When I finally decided, somewhere in my early 20s, that I wanted a baby of my own, I couldn't have imagined that when it finally happened I would be filled with the most profound sense of regret. I know what you're thinking. How could I "regret" being a mother? Especially since I went on to have three amazing children, each more beautiful than the last.
But the truth is that from the moment that second blue line appeared on my first positive pregnancy test, my entire world imploded.
The first months were brutal. Most women had morning sickness, but I had mental illness. I was not prepared for a baby. I was 28 years old and going through a divorce, and I had attempted suicide only eight months before I found out I was pregnant. I was in a brand new relationship, and I couldn't help but think, what kind of mother brings a baby into this sort of situation?
I railed against my (then) boyfriend and cried and screamed my way through each day. I considered abortion, adoption and suicide. I was living so deep in fear that I couldn't even contemplate the idea that this baby was wanted and already so very loved. All I could see is that I was going to be a terrible mother. I genuinely could not believe that God or the Universe had sprung motherhood on me at the worst possible time.
Over time, and with the help of my partner, I slowly started to think that perhaps I wouldn't be the worst mother ever. At one point I had decided that I would wait until the baby was born to kill myself, but with each day, week and month that went by, I realized that for the first time in a very long time, I actually had something worth living for.
When our baby arrived one beautiful winter afternoon, I felt like someone had suddenly ripped me into a million pieces. Not physically, of course, as that part had gone extremely well. But emotionally, I had never felt so vulnerable. Here was this tiny piece of my soul laying in my arms. Here was my heart cradled against my breast. Here was the greatest love I'd ever known.
But while all of this amazing positivity was bursting forth from me, I felt something darker under the surface. There was this feeling that I guess all women feel once they become a mother. It was the feeling that I would do anything to protect this tiny bundle. Suddenly, there was something greater than myself in this world. My entire life would now be devoted to the care of my baby, my son.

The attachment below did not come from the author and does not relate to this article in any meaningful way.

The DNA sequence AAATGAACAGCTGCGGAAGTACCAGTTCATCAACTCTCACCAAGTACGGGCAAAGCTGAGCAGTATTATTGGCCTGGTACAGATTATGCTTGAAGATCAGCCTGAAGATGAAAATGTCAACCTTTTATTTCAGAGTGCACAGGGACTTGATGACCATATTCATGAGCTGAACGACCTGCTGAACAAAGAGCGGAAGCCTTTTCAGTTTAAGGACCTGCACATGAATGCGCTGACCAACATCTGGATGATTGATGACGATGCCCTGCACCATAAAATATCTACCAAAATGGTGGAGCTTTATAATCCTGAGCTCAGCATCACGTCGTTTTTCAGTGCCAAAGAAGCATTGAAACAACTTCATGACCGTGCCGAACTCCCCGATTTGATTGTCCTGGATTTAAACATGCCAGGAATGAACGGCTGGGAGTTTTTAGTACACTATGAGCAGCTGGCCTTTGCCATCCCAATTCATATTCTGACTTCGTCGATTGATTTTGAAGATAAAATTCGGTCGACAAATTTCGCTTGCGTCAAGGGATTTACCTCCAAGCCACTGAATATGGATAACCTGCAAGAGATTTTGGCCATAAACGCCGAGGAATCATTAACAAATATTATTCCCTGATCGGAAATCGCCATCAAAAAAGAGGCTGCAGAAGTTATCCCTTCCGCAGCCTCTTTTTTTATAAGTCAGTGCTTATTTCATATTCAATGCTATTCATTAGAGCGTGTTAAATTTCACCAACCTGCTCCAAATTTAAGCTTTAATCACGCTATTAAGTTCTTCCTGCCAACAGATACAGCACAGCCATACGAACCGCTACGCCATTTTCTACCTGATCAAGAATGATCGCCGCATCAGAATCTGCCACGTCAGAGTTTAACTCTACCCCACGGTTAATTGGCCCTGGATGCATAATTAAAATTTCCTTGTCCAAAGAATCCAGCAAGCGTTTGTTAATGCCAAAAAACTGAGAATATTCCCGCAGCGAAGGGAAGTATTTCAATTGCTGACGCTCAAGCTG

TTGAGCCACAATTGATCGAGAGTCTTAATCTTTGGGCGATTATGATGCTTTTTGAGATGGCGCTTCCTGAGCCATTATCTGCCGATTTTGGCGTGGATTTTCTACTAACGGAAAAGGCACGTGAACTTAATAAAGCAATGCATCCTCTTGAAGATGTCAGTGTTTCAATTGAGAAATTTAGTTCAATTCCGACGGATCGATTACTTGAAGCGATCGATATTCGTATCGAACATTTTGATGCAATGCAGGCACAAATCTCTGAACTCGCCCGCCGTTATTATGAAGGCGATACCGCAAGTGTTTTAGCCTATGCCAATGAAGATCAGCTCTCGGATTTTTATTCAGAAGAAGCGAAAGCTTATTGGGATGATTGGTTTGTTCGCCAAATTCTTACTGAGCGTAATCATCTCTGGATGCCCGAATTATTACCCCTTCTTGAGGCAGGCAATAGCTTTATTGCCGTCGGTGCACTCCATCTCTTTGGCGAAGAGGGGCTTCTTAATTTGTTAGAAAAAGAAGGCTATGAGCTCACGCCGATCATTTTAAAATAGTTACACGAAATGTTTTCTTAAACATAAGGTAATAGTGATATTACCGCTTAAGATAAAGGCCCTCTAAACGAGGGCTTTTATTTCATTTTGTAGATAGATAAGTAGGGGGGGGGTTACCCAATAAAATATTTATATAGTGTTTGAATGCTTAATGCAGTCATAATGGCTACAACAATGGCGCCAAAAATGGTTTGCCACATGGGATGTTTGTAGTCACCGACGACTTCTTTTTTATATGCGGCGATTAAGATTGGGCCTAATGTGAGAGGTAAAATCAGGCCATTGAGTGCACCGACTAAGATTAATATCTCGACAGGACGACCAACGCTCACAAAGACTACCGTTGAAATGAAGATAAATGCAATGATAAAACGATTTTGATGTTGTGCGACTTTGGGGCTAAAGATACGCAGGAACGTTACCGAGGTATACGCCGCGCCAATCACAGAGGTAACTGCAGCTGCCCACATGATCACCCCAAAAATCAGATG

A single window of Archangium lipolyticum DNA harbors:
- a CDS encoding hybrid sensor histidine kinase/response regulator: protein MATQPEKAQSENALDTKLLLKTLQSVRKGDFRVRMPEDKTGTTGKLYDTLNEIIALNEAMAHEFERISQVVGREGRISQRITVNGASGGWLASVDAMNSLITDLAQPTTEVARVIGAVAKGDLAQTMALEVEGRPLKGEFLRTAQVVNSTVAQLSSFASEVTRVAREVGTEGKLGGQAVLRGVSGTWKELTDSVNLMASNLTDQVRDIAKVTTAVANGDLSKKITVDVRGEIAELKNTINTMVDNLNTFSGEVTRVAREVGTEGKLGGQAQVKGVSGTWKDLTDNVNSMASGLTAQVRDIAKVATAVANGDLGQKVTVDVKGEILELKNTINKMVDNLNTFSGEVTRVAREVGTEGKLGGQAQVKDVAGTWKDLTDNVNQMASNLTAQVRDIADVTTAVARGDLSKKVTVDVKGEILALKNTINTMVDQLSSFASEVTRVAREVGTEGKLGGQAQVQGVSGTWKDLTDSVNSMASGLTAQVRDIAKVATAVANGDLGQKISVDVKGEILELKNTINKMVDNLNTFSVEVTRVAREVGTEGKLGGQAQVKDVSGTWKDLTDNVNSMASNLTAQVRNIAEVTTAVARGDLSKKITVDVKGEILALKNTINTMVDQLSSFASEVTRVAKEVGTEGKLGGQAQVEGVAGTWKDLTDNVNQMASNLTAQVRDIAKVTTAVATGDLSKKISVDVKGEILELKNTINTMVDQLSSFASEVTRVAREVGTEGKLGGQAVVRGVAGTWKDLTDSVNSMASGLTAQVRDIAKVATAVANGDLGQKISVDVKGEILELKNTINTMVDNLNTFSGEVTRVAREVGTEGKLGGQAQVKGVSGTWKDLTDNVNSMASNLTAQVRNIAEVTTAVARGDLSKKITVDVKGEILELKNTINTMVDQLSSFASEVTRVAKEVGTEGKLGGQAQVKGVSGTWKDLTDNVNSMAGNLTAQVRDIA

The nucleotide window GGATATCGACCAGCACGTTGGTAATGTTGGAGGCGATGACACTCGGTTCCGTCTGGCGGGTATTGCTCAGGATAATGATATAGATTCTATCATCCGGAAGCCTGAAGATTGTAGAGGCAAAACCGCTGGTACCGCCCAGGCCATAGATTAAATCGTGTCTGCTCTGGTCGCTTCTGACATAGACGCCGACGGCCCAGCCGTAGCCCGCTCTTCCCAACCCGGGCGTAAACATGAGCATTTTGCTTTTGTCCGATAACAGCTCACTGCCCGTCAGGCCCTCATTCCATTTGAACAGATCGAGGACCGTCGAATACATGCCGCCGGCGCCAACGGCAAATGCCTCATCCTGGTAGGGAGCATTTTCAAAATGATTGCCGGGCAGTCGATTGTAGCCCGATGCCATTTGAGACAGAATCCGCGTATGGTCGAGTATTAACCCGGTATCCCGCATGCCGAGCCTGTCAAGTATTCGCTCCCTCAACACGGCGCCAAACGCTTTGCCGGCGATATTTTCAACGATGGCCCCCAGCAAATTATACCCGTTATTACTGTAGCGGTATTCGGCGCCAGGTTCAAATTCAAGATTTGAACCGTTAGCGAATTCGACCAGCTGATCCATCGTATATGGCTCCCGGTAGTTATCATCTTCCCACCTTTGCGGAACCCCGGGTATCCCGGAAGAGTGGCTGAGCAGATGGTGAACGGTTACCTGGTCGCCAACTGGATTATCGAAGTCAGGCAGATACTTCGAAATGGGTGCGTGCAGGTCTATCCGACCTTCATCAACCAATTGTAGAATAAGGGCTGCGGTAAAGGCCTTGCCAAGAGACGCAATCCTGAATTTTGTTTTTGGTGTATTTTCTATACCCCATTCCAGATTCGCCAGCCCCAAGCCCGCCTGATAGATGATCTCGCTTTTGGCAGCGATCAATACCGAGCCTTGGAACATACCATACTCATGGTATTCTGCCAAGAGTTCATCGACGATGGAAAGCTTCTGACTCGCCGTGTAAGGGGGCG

All of that fear and pain that I'd dealt with... all of the worry that I wouldn't be good enough as a mother was immediately dismissed. I knew that now and forever I would be the best mother I was capable of being. Because now I had a new fear. The fear of something happening to him.
Every moment since then has been pure terror and elation. I am in equal parts horrified and electrified when my children do something new. I run this crazy balance beam where on one side I live in an agonizing need to keep them safe while on the other is this burning desire to see them fly! It is slow, agonizing fear, and it is amazingly pure exhilaration
Being a mother is having what if in the back of your mind at all times. It is seeing news stories about other people's kids and sobbing your heart out as you picture your own child. It is changing your political and world views because now you have to think to the long term future to ensure that life will be okay for your kids and grand kids. It is non-stop and exhausting.
And so a big part of me regrets having kids. Because who in their right mind would sign up for a life of pure, unadulterated worry and doubt?
But here's the truth. The good outweighs the bad - always. I wouldn't trade a single second with my kids for any sort of peace of mind. Because the reality is that having children was the best thing I've ever done. It made me MOTHER, the single most important person in the world. Because I have the job of raising three potential world-changers. And that is something I can never regret.